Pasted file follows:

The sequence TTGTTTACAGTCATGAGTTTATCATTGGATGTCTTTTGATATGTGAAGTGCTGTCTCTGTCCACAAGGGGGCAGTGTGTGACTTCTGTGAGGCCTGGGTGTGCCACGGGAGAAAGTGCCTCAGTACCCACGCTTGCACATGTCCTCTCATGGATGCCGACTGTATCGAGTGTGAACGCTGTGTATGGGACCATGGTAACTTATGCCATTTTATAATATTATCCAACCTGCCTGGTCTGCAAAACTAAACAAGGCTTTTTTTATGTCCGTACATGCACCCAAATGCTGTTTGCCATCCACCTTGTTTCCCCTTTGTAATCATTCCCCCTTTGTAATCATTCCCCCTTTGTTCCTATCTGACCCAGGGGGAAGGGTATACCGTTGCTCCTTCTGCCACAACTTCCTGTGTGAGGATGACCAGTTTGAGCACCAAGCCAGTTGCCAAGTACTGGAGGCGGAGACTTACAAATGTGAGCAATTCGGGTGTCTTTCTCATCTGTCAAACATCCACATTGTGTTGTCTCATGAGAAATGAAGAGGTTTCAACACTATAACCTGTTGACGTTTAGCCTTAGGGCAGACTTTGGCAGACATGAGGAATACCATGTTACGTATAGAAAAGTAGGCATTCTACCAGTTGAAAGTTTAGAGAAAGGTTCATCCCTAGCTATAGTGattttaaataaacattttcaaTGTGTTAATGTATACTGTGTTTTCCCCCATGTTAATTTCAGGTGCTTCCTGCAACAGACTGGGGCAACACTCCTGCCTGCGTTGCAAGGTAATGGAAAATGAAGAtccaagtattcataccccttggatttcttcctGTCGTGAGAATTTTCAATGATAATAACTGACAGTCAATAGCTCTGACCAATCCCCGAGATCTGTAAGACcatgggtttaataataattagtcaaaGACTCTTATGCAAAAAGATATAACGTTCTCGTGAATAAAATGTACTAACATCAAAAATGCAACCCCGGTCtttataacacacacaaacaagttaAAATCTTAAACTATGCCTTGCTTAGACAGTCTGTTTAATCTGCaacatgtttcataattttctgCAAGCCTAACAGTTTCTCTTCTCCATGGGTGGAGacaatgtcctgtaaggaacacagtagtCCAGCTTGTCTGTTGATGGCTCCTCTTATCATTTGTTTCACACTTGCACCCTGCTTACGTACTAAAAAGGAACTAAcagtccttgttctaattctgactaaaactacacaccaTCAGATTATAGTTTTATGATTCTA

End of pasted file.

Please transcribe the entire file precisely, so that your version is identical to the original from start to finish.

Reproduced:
The sequence TTGTTTACAGTCATGAGTTTATCATTGGATGTCTTTTGATATGTGAAGTGCTGTCTCTGTCCACAAGGGGGCAGTGTGTGACTTCTGTGAGGCCTGGGTGTGCCACGGGAGAAAGTGCCTCAGTACCCACGCTTGCACATGTCCTCTCATGGATGCCGACTGTATCGAGTGTGAACGCTGTGTATGGGACCATGGTAACTTATGCCATTTTATAATATTATCCAACCTGCCTGGTCTGCAAAACTAAACAAGGCTTTTTTTATGTCCGTACATGCACCCAAATGCTGTTTGCCATCCACCTTGTTTCCCCTTTGTAATCATTCCCCCTTTGTAATCATTCCCCCTTTGTTCCTATCTGACCCAGGGGGAAGGGTATACCGTTGCTCCTTCTGCCACAACTTCCTGTGTGAGGATGACCAGTTTGAGCACCAAGCCAGTTGCCAAGTACTGGAGGCGGAGACTTACAAATGTGAGCAATTCGGGTGTCTTTCTCATCTGTCAAACATCCACATTGTGTTGTCTCATGAGAAATGAAGAGGTTTCAACACTATAACCTGTTGACGTTTAGCCTTAGGGCAGACTTTGGCAGACATGAGGAATACCATGTTACGTATAGAAAAGTAGGCATTCTACCAGTTGAAAGTTTAGAGAAAGGTTCATCCCTAGCTATAGTGattttaaataaacattttcaaTGTGTTAATGTATACTGTGTTTTCCCCCATGTTAATTTCAGGTGCTTCCTGCAACAGACTGGGGCAACACTCCTGCCTGCGTTGCAAGGTAATGGAAAATGAAGAtccaagtattcataccccttggatttcttcctGTCGTGAGAATTTTCAATGATAATAACTGACAGTCAATAGCTCTGACCAATCCCCGAGATCTGTAAGACcatgggtttaataataattagtcaaaGACTCTTATGCAAAAAGATATAACGTTCTCGTGAATAAAATGTACTAACATCAAAAATGCAACCCCGGTCtttataacacacacaaacaagttaAAATCTTAAACTATGCCTTGCTTAGACAGTCTGTTTAATCTGCaacatgtttcataattttctgCAAGCCTAACAGTTTCTCTTCTCCATGGGTGGAGacaatgtcctgtaaggaacacagtagtCCAGCTTGTCTGTTGATGGCTCCTCTTATCATTTGTTTCACACTTGCACCCTGCTTACGTACTAAAAAGGAACTAAcagtccttgttctaattctgactaaaactacacaccaTCAGATTATAGTTTTATGATTCTA